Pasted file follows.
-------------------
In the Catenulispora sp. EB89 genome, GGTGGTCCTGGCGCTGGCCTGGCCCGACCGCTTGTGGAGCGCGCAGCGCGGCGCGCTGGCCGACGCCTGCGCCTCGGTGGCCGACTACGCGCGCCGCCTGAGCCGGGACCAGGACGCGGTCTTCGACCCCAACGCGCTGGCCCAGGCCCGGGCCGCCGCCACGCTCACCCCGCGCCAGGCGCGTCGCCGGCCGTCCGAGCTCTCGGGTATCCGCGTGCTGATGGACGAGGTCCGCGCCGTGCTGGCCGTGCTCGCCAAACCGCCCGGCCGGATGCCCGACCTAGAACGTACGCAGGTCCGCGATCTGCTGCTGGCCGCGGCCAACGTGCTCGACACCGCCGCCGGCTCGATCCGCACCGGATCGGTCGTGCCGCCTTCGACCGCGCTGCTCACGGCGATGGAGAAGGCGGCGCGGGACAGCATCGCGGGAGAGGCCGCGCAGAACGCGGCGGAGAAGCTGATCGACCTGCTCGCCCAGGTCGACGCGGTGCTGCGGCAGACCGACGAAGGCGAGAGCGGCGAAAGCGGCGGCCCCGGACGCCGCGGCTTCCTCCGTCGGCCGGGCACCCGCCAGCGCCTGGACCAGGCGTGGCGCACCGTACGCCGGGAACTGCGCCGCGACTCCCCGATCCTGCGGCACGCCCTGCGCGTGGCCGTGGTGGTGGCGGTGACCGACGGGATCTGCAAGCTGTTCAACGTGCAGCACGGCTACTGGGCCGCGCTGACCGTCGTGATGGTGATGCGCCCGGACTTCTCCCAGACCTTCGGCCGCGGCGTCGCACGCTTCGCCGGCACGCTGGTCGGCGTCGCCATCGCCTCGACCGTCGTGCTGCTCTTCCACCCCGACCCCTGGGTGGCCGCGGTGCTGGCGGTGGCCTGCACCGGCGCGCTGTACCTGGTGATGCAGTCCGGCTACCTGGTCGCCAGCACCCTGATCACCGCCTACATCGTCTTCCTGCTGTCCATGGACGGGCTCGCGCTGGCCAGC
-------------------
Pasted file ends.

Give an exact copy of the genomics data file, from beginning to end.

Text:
In the Catenulispora sp. EB89 genome, GGTGGTCCTGGCGCTGGCCTGGCCCGACCGCTTGTGGAGCGCGCAGCGCGGCGCGCTGGCCGACGCCTGCGCCTCGGTGGCCGACTACGCGCGCCGCCTGAGCCGGGACCAGGACGCGGTCTTCGACCCCAACGCGCTGGCCCAGGCCCGGGCCGCCGCCACGCTCACCCCGCGCCAGGCGCGTCGCCGGCCGTCCGAGCTCTCGGGTATCCGCGTGCTGATGGACGAGGTCCGCGCCGTGCTGGCCGTGCTCGCCAAACCGCCCGGCCGGATGCCCGACCTAGAACGTACGCAGGTCCGCGATCTGCTGCTGGCCGCGGCCAACGTGCTCGACACCGCCGCCGGCTCGATCCGCACCGGATCGGTCGTGCCGCCTTCGACCGCGCTGCTCACGGCGATGGAGAAGGCGGCGCGGGACAGCATCGCGGGAGAGGCCGCGCAGAACGCGGCGGAGAAGCTGATCGACCTGCTCGCCCAGGTCGACGCGGTGCTGCGGCAGACCGACGAAGGCGAGAGCGGCGAAAGCGGCGGCCCCGGACGCCGCGGCTTCCTCCGTCGGCCGGGCACCCGCCAGCGCCTGGACCAGGCGTGGCGCACCGTACGCCGGGAACTGCGCCGCGACTCCCCGATCCTGCGGCACGCCCTGCGCGTGGCCGTGGTGGTGGCGGTGACCGACGGGATCTGCAAGCTGTTCAACGTGCAGCACGGCTACTGGGCCGCGCTGACCGTCGTGATGGTGATGCGCCCGGACTTCTCCCAGACCTTCGGCCGCGGCGTCGCACGCTTCGCCGGCACGCTGGTCGGCGTCGCCATCGCCTCGACCGTCGTGCTGCTCTTCCACCCCGACCCCTGGGTGGCCGCGGTGCTGGCGGTGGCCTGCACCGGCGCGCTGTACCTGGTGATGCAGTCCGGCTACCTGGTCGCCAGCACCCTGATCACCGCCTACATCGTCTTCCTGCTGTCCATGGACGGGCTCGCGCTGGCCAGC